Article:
As enjoyable as Rogue One was as a war movie, and not just as a Star Wars blockbuster, it did have some minor flaws. The beginning was a bit chaotic as the story jumped from planet to planet in order to rush through character introductions (but would probably make more sense in re-watches). The plot was simple and mostly predictable, yet managed to feed bloated for most of the runtime. Some scenes and characters were under-served, mainly those of Saw and Bohdi whose interactions with Jyn had a lot of untapped potential for character revelation. The decision to change the dynamic between Jyn and Cassian to one of potential romance very late in the movie was ill-timed and unnecessary. (Perhaps, this is due to re-shoots and re-edits?) And Chirrut’s obsession with the Force was heavy-handed and quickly became atonal as the mysticism surrounding the Force did not suit the more grounded themes of Rogue One. In fact, there were many older Star Wars references shovelled in, creating one or two moments for the camera to linger on somewhat familiar faces that only die-hard fans would pick up. (I missed about half of the references, but there are lots of lists for Rogue One Easter eggs online.)
With an atypical Star Wars plot format where character arcs only stretch to one film instead of three or more, Rogue One takes on a much darker and more serious tone than previous Star Wars movies by leaning heavily on images and themes of war, activism, and political ideology. The Empire, long associated with the totalitarian Nazi regime, wipes out two cities with blasts from the Death Star, echoing USA’s dropping of two atomic bombs during World War II. Jyn’s involvement in the rebellion addresses questions of responsibility for outsiders who want to ignore the sufferings and destruction of war, such as what is currently happening in Syria. The extremist rebels under Saw protect a desert city from Imperial armed forces who strip a sacred temple of kyber crystals in order to fuel the Death Star, alluding to the oil conflict in the Middle East. Admittedly, these elements as well as the outsider status of most of the characters and less thoughtfully considered means and ends in Rogue One don’t quite coalesce into a cohesive message about war or politics, especially when mixed in with the set-up of the overall Star Wars universe, but they are intriguing storytelling choices.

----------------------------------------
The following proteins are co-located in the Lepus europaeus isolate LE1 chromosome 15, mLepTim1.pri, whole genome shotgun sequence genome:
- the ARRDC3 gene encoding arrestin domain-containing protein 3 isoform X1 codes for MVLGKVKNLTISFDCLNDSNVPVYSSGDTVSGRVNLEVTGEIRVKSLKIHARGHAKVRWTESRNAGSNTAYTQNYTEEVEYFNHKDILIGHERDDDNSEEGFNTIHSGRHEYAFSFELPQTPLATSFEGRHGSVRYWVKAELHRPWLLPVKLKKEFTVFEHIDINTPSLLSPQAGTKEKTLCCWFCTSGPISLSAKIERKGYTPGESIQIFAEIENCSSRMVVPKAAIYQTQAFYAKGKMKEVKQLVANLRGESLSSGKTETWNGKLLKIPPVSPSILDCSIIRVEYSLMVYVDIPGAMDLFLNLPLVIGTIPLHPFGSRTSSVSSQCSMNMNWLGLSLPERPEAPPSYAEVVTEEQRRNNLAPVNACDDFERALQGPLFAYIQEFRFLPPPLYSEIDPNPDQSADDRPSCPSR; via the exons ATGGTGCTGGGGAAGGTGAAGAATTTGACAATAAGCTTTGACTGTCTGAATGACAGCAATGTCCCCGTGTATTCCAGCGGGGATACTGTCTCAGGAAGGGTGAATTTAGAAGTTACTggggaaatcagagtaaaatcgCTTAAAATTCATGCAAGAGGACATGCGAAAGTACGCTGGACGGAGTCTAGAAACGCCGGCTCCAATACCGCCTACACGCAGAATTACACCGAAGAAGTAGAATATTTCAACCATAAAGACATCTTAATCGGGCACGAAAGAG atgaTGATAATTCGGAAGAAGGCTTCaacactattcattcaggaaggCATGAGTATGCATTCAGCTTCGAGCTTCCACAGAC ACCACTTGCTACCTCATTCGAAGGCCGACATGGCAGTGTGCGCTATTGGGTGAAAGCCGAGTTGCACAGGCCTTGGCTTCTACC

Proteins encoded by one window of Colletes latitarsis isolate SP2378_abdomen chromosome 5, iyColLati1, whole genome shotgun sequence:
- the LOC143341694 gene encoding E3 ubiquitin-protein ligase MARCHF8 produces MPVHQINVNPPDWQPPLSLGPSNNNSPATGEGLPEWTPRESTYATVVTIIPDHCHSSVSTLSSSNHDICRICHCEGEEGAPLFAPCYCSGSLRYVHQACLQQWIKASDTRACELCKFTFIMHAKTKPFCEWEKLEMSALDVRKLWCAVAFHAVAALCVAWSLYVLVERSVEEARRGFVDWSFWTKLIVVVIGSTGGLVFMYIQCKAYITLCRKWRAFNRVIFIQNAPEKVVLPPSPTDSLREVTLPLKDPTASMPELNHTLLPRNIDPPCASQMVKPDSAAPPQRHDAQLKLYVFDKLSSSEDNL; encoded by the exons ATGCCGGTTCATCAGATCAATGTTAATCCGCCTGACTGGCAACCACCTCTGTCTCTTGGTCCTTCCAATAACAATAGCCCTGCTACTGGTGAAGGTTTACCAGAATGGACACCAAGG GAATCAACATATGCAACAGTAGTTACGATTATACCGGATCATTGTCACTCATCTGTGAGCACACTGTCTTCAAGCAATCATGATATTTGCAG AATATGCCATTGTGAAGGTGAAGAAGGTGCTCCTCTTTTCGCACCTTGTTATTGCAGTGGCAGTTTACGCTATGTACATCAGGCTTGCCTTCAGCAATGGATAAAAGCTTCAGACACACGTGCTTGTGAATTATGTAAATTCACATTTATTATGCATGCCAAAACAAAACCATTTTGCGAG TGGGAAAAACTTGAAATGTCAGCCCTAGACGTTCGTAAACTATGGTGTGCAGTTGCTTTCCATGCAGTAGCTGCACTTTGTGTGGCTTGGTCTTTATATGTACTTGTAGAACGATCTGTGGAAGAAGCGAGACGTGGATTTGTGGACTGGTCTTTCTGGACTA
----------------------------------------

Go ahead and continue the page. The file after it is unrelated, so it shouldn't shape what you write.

But back to the best parts of Rogue One: the performances. The film doesn’t really delve too deep into any character, even Jyn, but the actors manage to bring out a sufficient amount of nuance. Most notably, Mikkelsen gives a compelling performance as Galen, especially affecting in hologram form as he reaches out to Jyn and makes abundantly clear, with a few words, the personal toll he suffered working under the Empire for 15 years while being completely separated from the Rebellion and his daughter. Jones and Luna were also excellent as conflicted and unlikely heroes, the dark horse rebels with a lot of inner turmoil going on underneath their stoicism. But the real scene-stealer was Tudyk as K-2SO who was the immediate crowd-favourite. His ad-libbed quippiness was the sole source of levity in an otherwise dark film. Others will be quick to point out Chirrut (who had one good reaction line out of being blindfolded), but his annoyingly upbeat and eccentric qualities overrode his humour. Anyway, Yen’s acting has never been his strong suit; he’s really there to kick Imperial butt. An assortment of other more solid actors, from Jiang to Mendelsohn to Whitaker, kept up the mature tone of the movie. Overall, Rogue One gives as much hope to the franchise as its characters gave to the Rebellion by taking worthy risks.